Susan Weinberg
I read this book in an arts bookclub which is to say it is not a book I would have encountered on my own. I found it quite engaging and felt that I learned some things about a world that was quite foreign to me, always a measure of a book's value in enlarging my world. It is part bio of Glenn Gould, part bio of his favorite piano and a perspective on the important role of the piano tuner in the world of concert pianists. I also found it an interesting perspective on the relative values of perfor ...more
Katie Hafner has charmed me into a Glenn Gould obsession. I've read this book, watched two documentaries, listened to the few Gould CDs I own, have a Glenn Gould station on Pandora, and am lining up YouTube videos to watch. Oh, the felicity of it: listening to GG means listening to J.S. Bach!

But this book is focused on the piano, Steinway CD 318, that Gould played. Gould has been called the greatest living pianist (when he was alive). One recording executive put it this way: "You are one of the
This book is not a definitive biography of Glenn Gould, nor does it claim to be. It is just what the title implies. It is the story of the relationship Glenn Gould had with Steinway CD318. All the more amazing because for years and years Gould wrote letters to Steinway complaining that they had no piano that could satisfy him. Until of course he found CD318. Unfortunately, they did not live happily ever after because, well, you'll just have to read the book. I'll say this. It was the fault of ne ...more

July 14th
Hillsborough, N.C.

Dear Ms. Hafner,

I'll start by saying I've long been a fan of yours, ever since I first read Where Wizards Stay Up Late: The Origins Of The Internet back in college. I've always enjoyed your technology-themed books (I used to have a first-edition paperback copy of CYBERPUNK: Outlaws and Hackers on the Computer Frontier, Revised that I let someone borrow and which I will regrettably never see again), and while this book is partly about technology (the sections about pian
Bob Schmitz
Recommended by my friend Charlie Vander Horst this book will tell you everything you wanted to know about the complexities of making and tuning a piano(if you are a none pianist that is.) I had no idea it was so complicated and variable, that you can "voice" a piano and change it's "action," that tuners can insert needles in the felt hammers to change the tone, etc, etc. We get glimpses in the making of pianos by Steinway and the way they catered to and coddled great pianists like Glenn Gould.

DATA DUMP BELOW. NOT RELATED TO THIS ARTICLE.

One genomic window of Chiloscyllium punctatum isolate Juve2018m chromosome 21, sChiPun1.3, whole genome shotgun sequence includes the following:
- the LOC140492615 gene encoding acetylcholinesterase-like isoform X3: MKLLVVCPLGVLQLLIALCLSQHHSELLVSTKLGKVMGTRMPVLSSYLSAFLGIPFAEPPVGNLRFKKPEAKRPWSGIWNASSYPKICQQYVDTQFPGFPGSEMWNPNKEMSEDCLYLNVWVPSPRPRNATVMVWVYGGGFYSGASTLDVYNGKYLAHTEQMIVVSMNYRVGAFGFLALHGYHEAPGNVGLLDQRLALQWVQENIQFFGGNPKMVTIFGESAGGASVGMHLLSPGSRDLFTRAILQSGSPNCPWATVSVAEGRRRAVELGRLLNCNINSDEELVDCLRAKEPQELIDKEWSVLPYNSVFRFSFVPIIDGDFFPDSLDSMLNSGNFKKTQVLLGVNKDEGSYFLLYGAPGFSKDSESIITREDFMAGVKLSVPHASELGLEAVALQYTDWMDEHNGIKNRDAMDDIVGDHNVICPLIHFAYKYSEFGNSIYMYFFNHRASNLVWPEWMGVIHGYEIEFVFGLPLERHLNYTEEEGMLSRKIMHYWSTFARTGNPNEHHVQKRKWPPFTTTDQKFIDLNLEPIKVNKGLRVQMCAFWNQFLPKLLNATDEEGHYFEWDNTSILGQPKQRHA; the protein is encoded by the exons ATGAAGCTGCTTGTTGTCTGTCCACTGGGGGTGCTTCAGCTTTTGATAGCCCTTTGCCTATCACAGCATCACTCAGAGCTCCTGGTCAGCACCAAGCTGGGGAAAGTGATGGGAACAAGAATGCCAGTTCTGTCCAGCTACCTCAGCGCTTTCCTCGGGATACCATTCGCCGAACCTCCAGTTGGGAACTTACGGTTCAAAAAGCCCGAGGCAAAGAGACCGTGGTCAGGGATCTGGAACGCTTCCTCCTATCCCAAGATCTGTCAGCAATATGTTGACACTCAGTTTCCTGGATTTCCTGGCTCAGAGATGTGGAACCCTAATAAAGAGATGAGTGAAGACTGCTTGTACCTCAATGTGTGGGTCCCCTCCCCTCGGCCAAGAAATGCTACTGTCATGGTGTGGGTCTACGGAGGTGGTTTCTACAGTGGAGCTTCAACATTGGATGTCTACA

Laura Testoni
Working class hero
Da questo libro dovremmo aspettarci, in base a quanto promesso nella quarta di copertina, la narrazione dello "struggente rapporto fra Gould e il CD 318" raccontata sul registro della "grande storia d'amore"; quanto basta insomma per spingere alla lettura i cultori del grande (e charmant) pianista canadese.

E invece no (e questo è il bello).
La storia vera che, secondo me, si legge in questo libro è quella della fabbrica di pianforti Steinway & Sons: impiantata in America da
Lydia Presley
I loved this book for a few reasons. The first being that I am a pianist - no where near Glenn Gould's level, but I have played classical music for the bulk of my life and even attended college pursuing a piano performance degree. Unlike Glenn Gould, however, I was more a fan of the romantics and really didn't "get" Bach. Until I heard him play it.

If you have never listened to Glenn Gould play Bach I encourage you to go and find a recording right now . It's nothing like you will have heard befo
A most unusual biographical study, this is a book about a musician and his music, but even more it is about his search for perfection. The author writes of a search for a piano that is more intense than anything I have experienced in my piano-playing life. While I have encountered several different pianos, from the old upright of my youth to the local public library grand and sturdy spinets at the University of Wisconsin School of Music, I have never obsessed the way Glenn Gould did.

Katie Hafne
I will preface this review by saying that I am a pianist and completely in love with the piano. I can relate to Gould's search as I am currently trying to modify my own instrument to make the sound of it perfect for me. Someday I hope to be on my own quest for a new piano that will be the acquisition of a lifetime. For Gould, who had very particular tastes and an unusual way of playing the piano, the search was very difficult and arduous. He was fortunate to have the services of Verne Edquist, a ...more
Mary Glass
A man and his instrument

No one denies Glenn Gould walked to a different drummer. More than anything the devotion to a piano that always required so much effort and adaptation blows me away. The historical side trips were wonderful and put things in perspective. We will not see his like again and we are all poorer for it.